Two years ago my school district lost an administrator who was thoroughly and universally loathed. At the time, he was teaching two classes of freshmen and serving as an administrator the rest of the day.
The principal replaced this departed insect with a strange "new" teacher. The "new" teacher, I'll call her Mrs. X, was a recently retired parochial school educator. Mrs. X had taught school, had been a principal, and had been a superintendent of diocesan schools in the area. Basically, she came back to teach at my school because she was handed a public school salary in keeping with her level of expertise, plus she was drawing a pension from her former job. This lady was set to rake in the cash, and she was thrilled about it.
Frankly I was thrilled about it too. Mrs. X, slender and stern, walked in and took charge. She was old-school, and watching her enriched my own teaching. An easy truce was established when I explained why I was out of school on Samhain (maybe this was the education she needed about the plurality of public schools). After that we were in complete understanding of each other. I didn't even resent her higher salary or her devotion to Roman Catholicism. To my way of thinking, she was an expert and deserved the ducats, and her faith took a back seat to her teaching.
It's ironic that this high-level educator found herself on the receiving end of evaluations again, after doling out evals so long. She accepted her "newbie" status with grace and was open to all feedback about her practice. Not surprisingly, she got good evals. She took her feedback with humility and grace. Bottom line, Mrs. X was an asset to our school.
And then came Charlotte Danielson.
Charlotte Danielson is not a person. Well, she is a person, but she's more like a thing these days. And that thing is a draconian teacher evaluation rubric steeped in epic complication.
During the second year that Mrs. X was on our staff, our administration announced that it would begin using the "Danielson Framework for Teaching" evaluation system at the beginning of the next school year. Mrs. X had heard of this pestilence. She had even used it -- but in a wise way, in a bits-and-pieces way. She had not used it in the wholesale way that my district iintended to use it.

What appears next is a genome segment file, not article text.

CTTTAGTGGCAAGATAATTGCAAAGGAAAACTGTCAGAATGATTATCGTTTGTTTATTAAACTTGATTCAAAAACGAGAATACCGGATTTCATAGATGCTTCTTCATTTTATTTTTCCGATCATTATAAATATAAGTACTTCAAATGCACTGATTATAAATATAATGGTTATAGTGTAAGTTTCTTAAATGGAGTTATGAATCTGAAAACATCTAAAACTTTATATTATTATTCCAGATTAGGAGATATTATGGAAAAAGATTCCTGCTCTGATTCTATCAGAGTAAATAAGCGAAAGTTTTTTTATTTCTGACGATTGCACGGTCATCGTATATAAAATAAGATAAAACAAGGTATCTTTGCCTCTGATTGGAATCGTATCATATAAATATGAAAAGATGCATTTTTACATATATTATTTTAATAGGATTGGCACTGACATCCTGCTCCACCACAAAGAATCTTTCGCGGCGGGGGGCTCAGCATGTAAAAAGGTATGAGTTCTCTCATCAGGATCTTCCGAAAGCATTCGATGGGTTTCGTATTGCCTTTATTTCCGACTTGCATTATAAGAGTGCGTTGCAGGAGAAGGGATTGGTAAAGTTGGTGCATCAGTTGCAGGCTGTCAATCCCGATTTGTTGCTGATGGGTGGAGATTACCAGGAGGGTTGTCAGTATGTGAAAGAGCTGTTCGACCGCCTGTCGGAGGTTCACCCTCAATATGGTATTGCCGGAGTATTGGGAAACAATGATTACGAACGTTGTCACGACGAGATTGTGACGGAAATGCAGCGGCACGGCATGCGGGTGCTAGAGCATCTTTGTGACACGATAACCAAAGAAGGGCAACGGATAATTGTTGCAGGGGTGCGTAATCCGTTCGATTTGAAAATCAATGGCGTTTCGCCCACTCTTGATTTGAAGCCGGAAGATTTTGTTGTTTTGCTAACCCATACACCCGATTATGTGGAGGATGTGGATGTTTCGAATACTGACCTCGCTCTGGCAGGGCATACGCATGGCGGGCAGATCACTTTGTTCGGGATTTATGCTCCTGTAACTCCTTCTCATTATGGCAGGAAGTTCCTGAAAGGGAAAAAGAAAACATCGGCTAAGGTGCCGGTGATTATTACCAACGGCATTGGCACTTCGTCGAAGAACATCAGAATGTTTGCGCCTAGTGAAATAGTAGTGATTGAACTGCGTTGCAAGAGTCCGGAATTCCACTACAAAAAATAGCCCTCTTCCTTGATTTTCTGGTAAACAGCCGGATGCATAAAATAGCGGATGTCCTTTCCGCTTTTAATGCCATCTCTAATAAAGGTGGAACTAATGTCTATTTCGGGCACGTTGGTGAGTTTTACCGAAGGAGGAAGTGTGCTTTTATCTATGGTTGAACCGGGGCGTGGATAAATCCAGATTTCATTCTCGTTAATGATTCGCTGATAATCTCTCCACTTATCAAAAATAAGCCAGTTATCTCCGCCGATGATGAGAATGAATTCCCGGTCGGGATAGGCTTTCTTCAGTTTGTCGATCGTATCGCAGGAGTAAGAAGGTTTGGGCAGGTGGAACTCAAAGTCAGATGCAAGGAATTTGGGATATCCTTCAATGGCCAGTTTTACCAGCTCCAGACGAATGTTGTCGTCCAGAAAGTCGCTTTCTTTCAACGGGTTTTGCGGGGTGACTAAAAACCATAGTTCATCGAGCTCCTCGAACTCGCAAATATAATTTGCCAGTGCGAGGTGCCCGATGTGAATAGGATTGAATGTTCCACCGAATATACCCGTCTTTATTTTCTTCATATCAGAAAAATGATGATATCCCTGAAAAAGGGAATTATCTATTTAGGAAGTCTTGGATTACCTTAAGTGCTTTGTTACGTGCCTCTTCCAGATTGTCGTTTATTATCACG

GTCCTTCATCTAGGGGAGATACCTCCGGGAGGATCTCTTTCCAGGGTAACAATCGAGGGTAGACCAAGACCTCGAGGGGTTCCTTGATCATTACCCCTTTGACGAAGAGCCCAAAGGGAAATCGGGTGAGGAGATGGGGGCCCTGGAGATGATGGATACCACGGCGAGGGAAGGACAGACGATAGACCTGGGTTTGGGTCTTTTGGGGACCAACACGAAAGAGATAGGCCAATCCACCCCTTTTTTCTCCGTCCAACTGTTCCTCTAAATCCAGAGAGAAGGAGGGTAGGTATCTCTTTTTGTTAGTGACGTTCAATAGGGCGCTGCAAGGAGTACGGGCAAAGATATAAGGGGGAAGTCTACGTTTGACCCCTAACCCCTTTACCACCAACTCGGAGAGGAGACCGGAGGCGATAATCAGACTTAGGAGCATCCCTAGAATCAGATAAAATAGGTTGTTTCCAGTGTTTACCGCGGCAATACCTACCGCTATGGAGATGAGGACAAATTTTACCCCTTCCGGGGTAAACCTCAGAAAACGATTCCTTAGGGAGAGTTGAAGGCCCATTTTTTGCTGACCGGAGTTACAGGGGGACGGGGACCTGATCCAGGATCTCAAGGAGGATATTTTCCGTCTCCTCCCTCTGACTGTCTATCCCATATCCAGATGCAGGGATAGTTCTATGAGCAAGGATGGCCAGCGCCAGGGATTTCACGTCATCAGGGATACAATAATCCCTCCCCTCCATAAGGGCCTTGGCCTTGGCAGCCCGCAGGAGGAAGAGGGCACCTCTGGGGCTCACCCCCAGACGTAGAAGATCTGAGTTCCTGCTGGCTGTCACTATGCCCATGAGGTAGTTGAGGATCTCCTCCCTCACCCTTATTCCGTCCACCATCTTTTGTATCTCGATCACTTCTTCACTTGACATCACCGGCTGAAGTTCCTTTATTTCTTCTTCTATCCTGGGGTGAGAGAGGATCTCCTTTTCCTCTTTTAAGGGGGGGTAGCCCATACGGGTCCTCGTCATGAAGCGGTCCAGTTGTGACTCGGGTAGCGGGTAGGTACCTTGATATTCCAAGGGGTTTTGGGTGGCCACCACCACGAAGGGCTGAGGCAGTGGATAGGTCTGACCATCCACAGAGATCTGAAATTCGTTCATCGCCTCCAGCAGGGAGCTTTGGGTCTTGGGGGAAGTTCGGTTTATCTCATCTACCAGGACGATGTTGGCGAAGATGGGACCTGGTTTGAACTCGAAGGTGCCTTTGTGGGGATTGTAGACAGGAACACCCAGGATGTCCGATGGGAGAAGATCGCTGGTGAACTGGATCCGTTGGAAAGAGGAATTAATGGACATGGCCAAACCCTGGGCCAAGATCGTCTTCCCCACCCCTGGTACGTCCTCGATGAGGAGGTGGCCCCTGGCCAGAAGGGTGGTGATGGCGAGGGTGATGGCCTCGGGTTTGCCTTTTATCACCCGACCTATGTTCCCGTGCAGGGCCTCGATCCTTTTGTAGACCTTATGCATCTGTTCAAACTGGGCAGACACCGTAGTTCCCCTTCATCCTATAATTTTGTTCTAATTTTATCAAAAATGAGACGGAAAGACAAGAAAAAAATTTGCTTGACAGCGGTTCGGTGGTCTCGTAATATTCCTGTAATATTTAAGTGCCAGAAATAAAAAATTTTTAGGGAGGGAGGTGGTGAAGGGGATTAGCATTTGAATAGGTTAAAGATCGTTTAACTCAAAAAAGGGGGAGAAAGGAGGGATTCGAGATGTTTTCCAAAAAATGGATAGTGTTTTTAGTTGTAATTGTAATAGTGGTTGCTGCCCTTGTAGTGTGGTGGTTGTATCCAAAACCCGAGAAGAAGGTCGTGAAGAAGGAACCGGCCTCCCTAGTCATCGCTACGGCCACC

Upon hearing that my school district was going to use the "Danielson Framework" in a comprehensive manner, every nut and bolt, Mrs. X tendered her resignation. "This is too much aggravation," she said. "It trumps the money."
My dear three readers, welcome to the era of "school reform."
"School reform" is supposed to get rid of the "bad apples" in teaching. You know, the teachers who sit on their behinds all day, showing videos, basically cashed out.
Well, I don't know about those teachers. I haven't seen any of those in my school. But I do know that the first person pushed out of my school district by the Charlotte Danielson "Framework for Teaching" was a master educator who had actually used Danielson and knew all about it.
In other words, "school reform" robbed my high school of a gem. A person I admired. A person I miss.
Occasionally Mrs. X comes in for a day of substitute teaching. (I always ask them to hire her for days when I'll be out.) She misses the gravy train she was on at my school, but no amount of money could induce her to stay and sweat out Danielson evaluations.
If you are the slightest bit curious about an evaluation tool that sends master teachers running back to a life on a parochial school pension, stay tuned. I'm on the front lines of school reform, and I want you to see what it looks like.